The owners of Cavanaugh’s River Inn recently opened an 8-foot gravel trail at the motel despite an agreement with the city last year to build a 10-foot “hard-surfaced” trail.
The new Spokane River trail provides the final link in a north bank loop from Riverfront Park across the Gonzaga University campus.
A spokesman for the hotel on Monday said Cavanaugh’s is not under any legal obligation to build a 10-foot trail.
The 8-foot gravel trail is consistent with the hotel’s desire to have a pedestrian-only pathway, said Richard Barbieri, attorney for Goodale & Barbieri Cos.
G&B; owns Cavanaugh’s.
“We have provided the public with just a wonderful enhancement to their access,” Barbieri said.
City officials have another view.
The 8-foot gravel trail “does not match the agreement we have,” said Irving Reed, manager of planning and engineering for the city.
The agreement is outlined in a May 18, 1994, letter to the city and a shoreline development permit signed by Reed last September.
Reed said the city may have to enforce the agreement, but he was uncertain what action, if any, would be taken.
The trail is paved and 12 feet wide on both sides of Cavanaugh’s property.
Cavanaugh’s built an 8-foot boardwalk at the west end of the hotel to carry the trail down a steep embankment to a 12-foot underpass at the Division Street bridge.
From the boardwalk to the east, the gravel path meanders along the riverbank. Nearly $200,000 went into the improvements, including landscaping and benches, Barbieri said.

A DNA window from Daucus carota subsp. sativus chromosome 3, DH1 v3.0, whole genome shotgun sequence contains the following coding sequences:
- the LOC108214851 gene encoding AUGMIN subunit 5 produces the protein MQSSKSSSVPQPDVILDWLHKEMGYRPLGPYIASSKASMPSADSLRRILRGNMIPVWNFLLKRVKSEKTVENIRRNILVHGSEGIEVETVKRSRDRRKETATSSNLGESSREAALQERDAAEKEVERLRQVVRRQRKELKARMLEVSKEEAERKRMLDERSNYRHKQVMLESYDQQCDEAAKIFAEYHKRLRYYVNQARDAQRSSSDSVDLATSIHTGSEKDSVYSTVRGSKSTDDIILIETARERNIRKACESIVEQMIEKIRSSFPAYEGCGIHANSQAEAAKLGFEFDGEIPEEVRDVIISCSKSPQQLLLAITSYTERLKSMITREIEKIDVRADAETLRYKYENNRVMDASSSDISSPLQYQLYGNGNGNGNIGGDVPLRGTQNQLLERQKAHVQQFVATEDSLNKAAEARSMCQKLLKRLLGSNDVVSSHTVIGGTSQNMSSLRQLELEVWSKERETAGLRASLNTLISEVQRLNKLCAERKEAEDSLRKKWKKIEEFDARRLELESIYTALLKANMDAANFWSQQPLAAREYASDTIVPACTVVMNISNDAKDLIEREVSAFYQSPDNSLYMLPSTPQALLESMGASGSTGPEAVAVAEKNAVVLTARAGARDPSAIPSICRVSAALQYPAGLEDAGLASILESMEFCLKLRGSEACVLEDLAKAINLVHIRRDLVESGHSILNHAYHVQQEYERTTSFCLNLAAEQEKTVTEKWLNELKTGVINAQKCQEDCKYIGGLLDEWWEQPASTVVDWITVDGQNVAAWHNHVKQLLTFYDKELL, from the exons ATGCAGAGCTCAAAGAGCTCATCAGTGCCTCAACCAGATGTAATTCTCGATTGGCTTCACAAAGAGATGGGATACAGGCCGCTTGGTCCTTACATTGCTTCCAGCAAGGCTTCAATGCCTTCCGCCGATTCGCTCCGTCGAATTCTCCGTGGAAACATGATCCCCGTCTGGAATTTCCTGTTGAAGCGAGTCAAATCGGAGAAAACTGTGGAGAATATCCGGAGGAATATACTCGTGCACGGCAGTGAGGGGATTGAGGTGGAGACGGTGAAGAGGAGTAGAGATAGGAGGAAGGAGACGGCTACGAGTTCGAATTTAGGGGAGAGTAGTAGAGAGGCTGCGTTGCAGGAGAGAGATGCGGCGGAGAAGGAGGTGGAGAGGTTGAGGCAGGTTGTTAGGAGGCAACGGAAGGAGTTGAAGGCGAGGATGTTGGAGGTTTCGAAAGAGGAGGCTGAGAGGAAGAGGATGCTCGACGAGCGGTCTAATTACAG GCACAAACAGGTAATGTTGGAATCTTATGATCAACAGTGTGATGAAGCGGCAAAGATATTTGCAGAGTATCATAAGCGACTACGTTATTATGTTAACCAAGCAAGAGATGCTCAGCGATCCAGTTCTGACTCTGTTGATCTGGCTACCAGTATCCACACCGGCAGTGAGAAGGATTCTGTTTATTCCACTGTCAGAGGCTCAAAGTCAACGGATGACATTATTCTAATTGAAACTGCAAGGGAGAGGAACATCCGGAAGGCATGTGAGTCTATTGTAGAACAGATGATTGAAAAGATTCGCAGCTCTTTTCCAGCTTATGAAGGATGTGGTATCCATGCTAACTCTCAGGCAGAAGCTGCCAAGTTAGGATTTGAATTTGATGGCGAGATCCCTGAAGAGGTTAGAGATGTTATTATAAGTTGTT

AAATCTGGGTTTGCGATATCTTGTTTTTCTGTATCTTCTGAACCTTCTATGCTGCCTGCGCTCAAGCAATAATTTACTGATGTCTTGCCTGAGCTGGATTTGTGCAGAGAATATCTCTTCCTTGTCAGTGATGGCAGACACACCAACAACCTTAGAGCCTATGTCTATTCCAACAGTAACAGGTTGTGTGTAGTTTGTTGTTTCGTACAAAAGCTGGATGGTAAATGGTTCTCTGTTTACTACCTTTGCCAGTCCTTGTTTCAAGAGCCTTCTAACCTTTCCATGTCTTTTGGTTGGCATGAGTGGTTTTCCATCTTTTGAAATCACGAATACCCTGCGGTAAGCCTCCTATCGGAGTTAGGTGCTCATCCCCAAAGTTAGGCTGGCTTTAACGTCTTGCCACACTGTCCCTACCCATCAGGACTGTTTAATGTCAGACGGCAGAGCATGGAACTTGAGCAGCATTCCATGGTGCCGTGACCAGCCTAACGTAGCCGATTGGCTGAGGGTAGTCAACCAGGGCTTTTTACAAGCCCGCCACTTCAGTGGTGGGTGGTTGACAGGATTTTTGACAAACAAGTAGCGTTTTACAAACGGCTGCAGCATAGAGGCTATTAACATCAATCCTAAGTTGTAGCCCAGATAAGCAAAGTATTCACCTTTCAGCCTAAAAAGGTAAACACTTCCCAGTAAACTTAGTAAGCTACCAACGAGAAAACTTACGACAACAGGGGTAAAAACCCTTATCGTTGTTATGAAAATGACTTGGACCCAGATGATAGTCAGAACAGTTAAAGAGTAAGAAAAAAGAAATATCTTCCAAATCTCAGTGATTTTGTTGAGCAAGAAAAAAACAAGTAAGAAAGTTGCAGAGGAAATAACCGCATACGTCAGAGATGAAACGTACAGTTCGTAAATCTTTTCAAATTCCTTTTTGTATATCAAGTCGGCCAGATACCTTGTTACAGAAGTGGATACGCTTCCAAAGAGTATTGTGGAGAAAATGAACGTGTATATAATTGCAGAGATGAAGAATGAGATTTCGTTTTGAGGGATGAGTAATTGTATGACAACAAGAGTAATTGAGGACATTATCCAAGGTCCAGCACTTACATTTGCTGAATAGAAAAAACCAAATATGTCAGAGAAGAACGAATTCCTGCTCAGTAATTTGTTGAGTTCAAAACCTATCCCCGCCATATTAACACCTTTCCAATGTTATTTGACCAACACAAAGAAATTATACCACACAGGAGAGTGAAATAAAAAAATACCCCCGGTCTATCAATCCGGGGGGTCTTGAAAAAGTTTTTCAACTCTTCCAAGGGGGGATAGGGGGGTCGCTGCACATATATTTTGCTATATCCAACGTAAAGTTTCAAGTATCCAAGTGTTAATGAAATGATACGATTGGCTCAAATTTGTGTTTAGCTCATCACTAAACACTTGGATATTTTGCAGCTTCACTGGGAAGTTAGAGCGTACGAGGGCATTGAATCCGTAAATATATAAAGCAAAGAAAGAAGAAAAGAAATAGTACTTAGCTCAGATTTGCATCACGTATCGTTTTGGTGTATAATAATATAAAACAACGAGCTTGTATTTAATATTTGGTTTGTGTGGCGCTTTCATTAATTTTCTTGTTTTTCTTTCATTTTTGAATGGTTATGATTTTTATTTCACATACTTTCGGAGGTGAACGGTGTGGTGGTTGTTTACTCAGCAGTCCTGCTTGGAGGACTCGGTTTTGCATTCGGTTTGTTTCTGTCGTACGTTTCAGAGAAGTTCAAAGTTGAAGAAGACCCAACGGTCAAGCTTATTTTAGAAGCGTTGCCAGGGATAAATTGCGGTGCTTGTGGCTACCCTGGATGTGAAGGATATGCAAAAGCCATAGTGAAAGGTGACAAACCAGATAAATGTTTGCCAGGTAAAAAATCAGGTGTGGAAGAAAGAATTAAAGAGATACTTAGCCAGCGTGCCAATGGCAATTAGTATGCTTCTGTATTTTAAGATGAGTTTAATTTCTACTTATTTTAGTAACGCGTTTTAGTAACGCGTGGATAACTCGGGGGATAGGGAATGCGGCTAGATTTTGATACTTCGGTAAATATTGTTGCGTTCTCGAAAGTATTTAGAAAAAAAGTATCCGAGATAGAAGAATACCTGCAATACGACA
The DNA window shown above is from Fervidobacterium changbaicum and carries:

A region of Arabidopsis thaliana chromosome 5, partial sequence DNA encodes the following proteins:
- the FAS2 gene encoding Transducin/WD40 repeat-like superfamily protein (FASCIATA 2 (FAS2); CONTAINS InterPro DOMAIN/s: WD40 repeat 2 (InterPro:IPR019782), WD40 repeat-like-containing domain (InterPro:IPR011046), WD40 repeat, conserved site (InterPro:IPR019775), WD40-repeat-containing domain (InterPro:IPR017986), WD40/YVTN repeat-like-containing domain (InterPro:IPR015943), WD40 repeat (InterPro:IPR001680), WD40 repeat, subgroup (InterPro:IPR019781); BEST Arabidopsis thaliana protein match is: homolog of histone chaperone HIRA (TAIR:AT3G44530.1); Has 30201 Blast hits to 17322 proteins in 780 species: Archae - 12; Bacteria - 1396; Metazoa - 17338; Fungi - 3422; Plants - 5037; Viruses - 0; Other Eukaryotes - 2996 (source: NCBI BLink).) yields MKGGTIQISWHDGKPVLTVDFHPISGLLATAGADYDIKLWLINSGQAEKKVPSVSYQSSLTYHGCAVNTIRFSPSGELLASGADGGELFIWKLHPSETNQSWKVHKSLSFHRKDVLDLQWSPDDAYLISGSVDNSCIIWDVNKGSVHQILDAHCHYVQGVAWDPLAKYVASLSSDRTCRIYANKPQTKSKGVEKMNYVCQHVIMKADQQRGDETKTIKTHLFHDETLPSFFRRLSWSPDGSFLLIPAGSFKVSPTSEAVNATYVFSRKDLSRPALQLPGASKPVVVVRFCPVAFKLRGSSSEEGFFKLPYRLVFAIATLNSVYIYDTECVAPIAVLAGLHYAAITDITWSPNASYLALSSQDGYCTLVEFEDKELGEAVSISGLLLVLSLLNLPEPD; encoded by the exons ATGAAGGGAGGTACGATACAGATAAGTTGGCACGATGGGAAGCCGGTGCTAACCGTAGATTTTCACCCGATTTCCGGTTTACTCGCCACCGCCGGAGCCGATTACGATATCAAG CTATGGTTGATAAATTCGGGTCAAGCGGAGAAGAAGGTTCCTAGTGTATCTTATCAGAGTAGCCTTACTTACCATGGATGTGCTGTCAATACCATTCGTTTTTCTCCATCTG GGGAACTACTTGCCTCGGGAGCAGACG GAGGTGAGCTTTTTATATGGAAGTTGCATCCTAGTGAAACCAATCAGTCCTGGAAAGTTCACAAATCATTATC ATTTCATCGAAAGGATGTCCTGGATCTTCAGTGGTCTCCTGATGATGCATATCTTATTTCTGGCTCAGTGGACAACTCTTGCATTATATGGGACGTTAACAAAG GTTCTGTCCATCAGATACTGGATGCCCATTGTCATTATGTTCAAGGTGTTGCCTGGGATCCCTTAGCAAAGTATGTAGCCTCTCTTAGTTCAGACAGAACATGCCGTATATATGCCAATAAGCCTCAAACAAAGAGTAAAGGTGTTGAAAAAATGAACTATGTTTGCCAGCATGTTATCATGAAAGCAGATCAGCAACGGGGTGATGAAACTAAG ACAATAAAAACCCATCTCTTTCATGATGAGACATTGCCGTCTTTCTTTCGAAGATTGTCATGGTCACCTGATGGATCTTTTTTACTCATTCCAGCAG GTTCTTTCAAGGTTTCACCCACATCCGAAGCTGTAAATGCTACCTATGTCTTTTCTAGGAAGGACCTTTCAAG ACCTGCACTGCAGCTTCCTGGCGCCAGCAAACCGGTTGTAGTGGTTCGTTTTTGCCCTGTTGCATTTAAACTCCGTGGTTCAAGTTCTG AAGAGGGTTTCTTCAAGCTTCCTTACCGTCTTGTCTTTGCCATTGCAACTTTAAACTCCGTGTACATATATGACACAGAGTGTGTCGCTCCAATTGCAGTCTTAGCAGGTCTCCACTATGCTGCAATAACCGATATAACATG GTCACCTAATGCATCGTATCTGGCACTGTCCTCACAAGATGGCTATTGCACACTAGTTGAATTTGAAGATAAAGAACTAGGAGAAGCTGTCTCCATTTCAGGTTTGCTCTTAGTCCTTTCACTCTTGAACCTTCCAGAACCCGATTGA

But a member of the Friends of the Centennial Trail board said he is concerned.
“It appears they have not followed the agreement we made,” said Greg Bever, former president of the trail board.
Bever said the gravel surface is not considered accessible to the handicapped under federal law.
Barbieri said the gravel surface will be given a chance to pack down, and if it is not suitable for the handicapped, it could be paved later.
In a May 18, 1994 letter outlining the trail agreement, Donald Barbieri, president of G&B;, said the trail “will be hard-surfaced and primarily 10 feet in width from Division Street to the Don Kardong Bridge-Centennial Trail intersection.”
The intersection with the Centennial Trail is at the southeast end of the GU campus.
Barbieri said Gonzaga’s subsequent decision to build a wider, 12-foot loop trail means the agreement no longer is in force, because Gonzaga was included in the agreement.
Kathy Darrar, horticulture manager for G&B;, said the crushed gravel was placed over a base of sand and is expected to compress into a hard surface. Once that happens, the trail should be usable by people in wheelchairs, she said.
The hotel’s owners said they do not want their guests and other trail users to be endangered by bicyclists and roller-skaters.
As a result, the only wheels permitted on the trail at Cavanaugh’s are strollers and wheelchairs. Gonzaga also prohibits bikes and skaters on its section of the loop route to the east.
The city tried to use its authority under the shoreline management law to force G&B; to build a wider trail.
Barbieri said the meandering 8-foot path complies with the original shoreline permit issued for the hotel in the mid-1970s.
Last Sept. 19, the city issued an addendum to the shoreline permit approving construction of the boardwalk and a 10-foot-wide asphalt trail, but Barbieri said that permit applies only to the boardwalk and the approach to it.
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